Federal Officials Worry About What The Bundy Verdict Will Mean For Land Managers

Federal employees should "remain vigilant," the interior secretary says.
Ammon Bundy speaks to members of the press at the Malheur National Wildlife Refuge in Oregon in January.
Ammon Bundy speaks to members of the press at the Malheur National Wildlife Refuge in Oregon in January.

In a letter to department employees on Friday, Interior Secretary Sally Jewell said she is concerned about the implications of a jury’s decision to acquit seven people for the armed occupation of an Oregon wildlife refuge earlier this year.

And in a similar memo obtained by The Oregonian/Oregon Live, U.S. Fish and Wildlife Service Director Dan Ashe suggested that the verdict could encourage others to replicate the occupation without fear of legal reproach.

The jury’s decision to acquit brothers Ammon and Ryan Bundy and five of their accomplices for their six-week standoff with law enforcement at the Malheur National Wildlife Refuge has left top federal land officials on edge, as they try to determine what the verdict could mean for their employees and the future of federal land management.

“I am profoundly disappointed in this outcome and am concerned about its potential implications for our employees and for the effective management of public lands,” Jewell said in her internal memo.

She also recounted a trip she took to the refuge earlier this year, after the occupation had ended. “It was painful to hear from employees who had devoted their entire careers to public service and worried about their safety,” she said.

Jewell expressed concern that the not-guilty verdict could endanger federal employees, and urged staff members to “remain vigilant and report any suspicious activity to your supervisor and, where appropriate, law enforcement officials.”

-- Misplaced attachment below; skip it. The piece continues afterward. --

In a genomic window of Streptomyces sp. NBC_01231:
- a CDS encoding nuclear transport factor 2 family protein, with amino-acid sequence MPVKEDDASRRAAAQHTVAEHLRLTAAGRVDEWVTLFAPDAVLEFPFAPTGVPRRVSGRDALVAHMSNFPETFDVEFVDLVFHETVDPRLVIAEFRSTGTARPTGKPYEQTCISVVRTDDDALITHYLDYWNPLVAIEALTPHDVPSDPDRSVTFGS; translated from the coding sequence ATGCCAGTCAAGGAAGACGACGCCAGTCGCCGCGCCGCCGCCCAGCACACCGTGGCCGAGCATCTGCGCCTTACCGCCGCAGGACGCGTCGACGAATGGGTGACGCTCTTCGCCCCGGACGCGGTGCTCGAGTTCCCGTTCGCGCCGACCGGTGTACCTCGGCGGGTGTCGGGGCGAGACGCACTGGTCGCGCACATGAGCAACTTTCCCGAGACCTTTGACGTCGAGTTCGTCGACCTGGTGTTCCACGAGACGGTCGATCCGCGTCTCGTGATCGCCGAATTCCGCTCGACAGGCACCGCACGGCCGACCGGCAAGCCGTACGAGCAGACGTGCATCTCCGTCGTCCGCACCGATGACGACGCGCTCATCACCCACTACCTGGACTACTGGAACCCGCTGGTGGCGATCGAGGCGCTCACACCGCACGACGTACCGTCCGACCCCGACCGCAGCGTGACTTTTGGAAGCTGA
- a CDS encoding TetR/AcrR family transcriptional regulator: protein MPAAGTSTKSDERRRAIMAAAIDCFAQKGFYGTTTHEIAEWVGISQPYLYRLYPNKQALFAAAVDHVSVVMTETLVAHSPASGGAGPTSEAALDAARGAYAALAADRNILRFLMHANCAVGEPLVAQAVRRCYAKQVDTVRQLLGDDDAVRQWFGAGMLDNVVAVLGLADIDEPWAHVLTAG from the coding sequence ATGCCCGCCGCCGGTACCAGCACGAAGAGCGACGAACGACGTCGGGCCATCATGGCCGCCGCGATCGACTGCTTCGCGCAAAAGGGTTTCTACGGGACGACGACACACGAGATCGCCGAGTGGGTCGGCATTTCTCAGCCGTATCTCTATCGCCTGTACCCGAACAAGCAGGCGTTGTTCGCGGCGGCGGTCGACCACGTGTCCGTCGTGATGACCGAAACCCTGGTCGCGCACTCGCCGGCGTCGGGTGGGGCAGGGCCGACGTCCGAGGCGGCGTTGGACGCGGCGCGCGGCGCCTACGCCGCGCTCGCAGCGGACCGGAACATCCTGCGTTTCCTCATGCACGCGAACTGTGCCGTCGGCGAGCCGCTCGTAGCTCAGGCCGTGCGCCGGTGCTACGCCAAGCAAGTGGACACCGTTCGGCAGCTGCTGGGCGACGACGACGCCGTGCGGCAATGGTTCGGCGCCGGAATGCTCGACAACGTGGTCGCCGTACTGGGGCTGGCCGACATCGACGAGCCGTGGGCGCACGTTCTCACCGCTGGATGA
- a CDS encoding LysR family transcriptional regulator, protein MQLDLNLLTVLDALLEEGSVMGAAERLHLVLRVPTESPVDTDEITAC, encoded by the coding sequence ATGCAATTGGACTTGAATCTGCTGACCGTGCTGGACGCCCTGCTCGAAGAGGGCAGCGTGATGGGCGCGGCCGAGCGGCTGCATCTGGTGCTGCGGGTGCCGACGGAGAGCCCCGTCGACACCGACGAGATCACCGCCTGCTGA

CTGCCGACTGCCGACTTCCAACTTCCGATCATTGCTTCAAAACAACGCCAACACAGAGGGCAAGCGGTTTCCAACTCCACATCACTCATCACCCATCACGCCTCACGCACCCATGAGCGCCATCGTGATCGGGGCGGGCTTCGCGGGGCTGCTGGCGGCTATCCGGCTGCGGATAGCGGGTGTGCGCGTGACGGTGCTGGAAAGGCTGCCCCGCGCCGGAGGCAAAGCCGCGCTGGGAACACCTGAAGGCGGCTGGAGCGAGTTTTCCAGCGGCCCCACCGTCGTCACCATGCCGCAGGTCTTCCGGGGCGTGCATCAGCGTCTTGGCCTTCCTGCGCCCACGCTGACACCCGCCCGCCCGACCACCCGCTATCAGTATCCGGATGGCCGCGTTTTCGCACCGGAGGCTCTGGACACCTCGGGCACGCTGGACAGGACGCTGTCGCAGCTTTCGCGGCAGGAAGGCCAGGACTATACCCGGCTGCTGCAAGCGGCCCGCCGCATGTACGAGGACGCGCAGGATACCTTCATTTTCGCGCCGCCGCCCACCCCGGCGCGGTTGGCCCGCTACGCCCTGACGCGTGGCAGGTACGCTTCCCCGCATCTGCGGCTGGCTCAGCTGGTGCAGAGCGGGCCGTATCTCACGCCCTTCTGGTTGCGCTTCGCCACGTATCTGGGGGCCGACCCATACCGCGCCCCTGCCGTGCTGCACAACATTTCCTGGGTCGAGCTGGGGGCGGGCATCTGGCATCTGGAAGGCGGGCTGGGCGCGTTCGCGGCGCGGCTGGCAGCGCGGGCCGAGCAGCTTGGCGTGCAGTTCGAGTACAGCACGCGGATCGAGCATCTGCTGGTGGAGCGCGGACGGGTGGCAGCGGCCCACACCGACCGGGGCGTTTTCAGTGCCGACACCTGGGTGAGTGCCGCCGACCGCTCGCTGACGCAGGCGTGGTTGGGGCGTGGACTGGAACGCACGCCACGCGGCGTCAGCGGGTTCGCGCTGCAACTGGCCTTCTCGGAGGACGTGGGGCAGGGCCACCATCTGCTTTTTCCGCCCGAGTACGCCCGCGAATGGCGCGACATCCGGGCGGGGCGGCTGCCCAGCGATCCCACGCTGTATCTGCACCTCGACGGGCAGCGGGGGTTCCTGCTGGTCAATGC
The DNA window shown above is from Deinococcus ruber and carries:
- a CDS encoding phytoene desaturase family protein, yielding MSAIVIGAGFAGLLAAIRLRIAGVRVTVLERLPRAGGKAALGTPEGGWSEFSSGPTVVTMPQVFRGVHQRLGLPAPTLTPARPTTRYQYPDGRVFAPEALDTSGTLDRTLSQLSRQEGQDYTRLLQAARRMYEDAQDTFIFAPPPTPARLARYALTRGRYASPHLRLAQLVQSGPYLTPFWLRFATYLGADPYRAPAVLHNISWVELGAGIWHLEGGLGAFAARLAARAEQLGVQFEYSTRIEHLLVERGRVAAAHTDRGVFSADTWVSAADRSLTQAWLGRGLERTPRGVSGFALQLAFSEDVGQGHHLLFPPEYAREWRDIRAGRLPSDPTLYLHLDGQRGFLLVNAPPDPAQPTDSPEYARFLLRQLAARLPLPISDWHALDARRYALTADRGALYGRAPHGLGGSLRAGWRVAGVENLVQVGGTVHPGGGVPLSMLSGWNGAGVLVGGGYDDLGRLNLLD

In his internal email to agency staff, Ashe lamented how the occupation had delivered a blow to morale at the refuge, and said that some of the refuge’s 16 employees hadn’t yet returned to work, or have decided to leave the agency.

“Their refuge work went undone ― reversing or impeding years of dedicated effort,” Ashe wrote. “Many of their friendships, and their sense of belonging in the community, have been damaged or destroyed.”

The occupation began in January, when a group of armed militants led by Ammon Bundy entered the refuge in protest of the incarceration of two Oregon ranchers who had been sentenced to five years in prison for arson on federal land.

The group was also protesting federal control of land, particularly in the Western U.S., where 47 percent of all land is owned by the federal government. Bundy, along with his brother Ryan and his father Cliven, is among the most vocal critics of federal land ownership. In 2014, the trio participated in an armed standoff with law enforcement at Cliven Bundy’s Nevada ranch, after federal officials tried to push Bundy’s cattle off of federal land. Ammon and Ryan Bundy are still facing charges related to that case, and will remain in custody.

In Oregon, they sustained a standoff with law enforcement for nearly six weeks, until police arrested the last occupier. One occupier was shot and killed by police during a traffic stop near the refuge in the midst of the standoff. 

Among the charges the occupiers faced was conspiracy to impede federal officers by force, threat or intimidation. During the five-week trial, defense attorneys argued that the occupiers were exercising their First Amendment right to freedom of assembly.

The jury handed down the not-guilty verdicts last Thursday. It deadlocked on a theft of government property charge against Ryan Bundy.

That verdict frustrated and disappointed refugee employees, Ashe told The Oregonian/Oregon Live in an interview on Friday.



The Cliven Bundy Conflict